This year, for the first time in history, global e-commerce will account for over a fifth of all retail sales. But 2023 will also bring another less auspicious milestone: chargeback fraud will cost merchants an estimated US$125 billion globally — a gargantuan sum that will eat into digital sellers’ razor-thin margins.
Illegitimate chargebacks — also known as friendly fraud — are a monumental problem for merchants, with half of sellers claiming that dishonest payment disputes are their largest financial drain. For small to mid-sized companies, friendly fraud could cut gross revenue by up to 1.5%, potentially making the difference between collapse and continued commercial viability.
Historically, virtually all payment fraud detection has been retroactive, taking place after a suspected attack has occurred — but beating fraud, including chargebacks, in the age of ubiquitous e-commerce requires a more intelligent approach. To stay ahead of fraudsters, brands need to use new, technologically enhanced tools to combat fraud at each stage of the payment journey.
Following are strategies for security-conscious merchants to safeguard their finances throughout the entire digital transaction process.
Take a Data-Driven Approach
Traditional fraud prevention focuses on identifying past attacks because there hasn’t been enough data available to take a more proactive and preventative approach. Today, though, that is changing.
By their nature, e-commerce transactions generate enormous amounts of data at every step of the transaction journey. New machine learning (ML) solutions and advanced analytics make it possible to collect and analyze that data in real-time, spotting patterns that betray suspicious activity to give an early warning of potential fraud.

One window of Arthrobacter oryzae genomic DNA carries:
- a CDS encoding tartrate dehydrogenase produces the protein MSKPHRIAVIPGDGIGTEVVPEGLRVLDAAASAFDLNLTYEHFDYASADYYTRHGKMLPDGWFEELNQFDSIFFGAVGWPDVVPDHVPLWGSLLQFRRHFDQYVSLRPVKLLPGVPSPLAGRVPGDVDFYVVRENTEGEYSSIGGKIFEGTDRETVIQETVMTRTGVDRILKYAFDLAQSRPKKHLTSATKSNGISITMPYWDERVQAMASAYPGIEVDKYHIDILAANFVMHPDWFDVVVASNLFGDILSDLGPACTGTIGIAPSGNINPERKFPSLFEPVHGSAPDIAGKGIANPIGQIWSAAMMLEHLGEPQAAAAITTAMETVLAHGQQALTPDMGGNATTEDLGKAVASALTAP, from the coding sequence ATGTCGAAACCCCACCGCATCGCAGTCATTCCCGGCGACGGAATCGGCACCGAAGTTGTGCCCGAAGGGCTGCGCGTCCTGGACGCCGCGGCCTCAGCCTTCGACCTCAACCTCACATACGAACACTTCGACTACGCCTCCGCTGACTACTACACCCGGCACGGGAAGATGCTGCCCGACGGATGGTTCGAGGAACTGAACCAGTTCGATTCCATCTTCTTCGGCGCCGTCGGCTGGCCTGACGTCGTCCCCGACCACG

However, it’s important to remember that ML tools work by spotting patterns. That means they get smarter over time — but it also means they aren’t always adept at managing novel situations.
Don’t put your complete trust in a “black box” algorithm. Make sure you understand what’s going on under the hood and have human experts on hand to help manage unexpected situations such as sudden (but non-fraudulent) shifts in demand patterns or consumer behavior.
Find Clues in Related Purchases
One area where ML tools can be especially powerful is in spotting purchasing patterns that suggest fraudulent behavior in the offing, as shared by my colleague Dor Bank on Medium.
Suppose a customer buys the same items at or around the same time each month. In that case, a purchase consistent with their past behavior is unlikely to result from a stolen credit card — and thus, a chargeback on that purchase is quite likely to be an instance of friendly fraud.
By the same token, if a consumer’s typical activity suddenly changes — for instance, if instead of buying one product a month, they suddenly buy two dozen high-value products in quick succession — there’s a good chance that a card-not-present attack or another form of payment fraud has indeed taken place.
Such methods can use backward-looking analysis to flag previous transactions that appear fraudulent based on subsequent behavior and use past transactions to flag later purchases for additional review preemptively.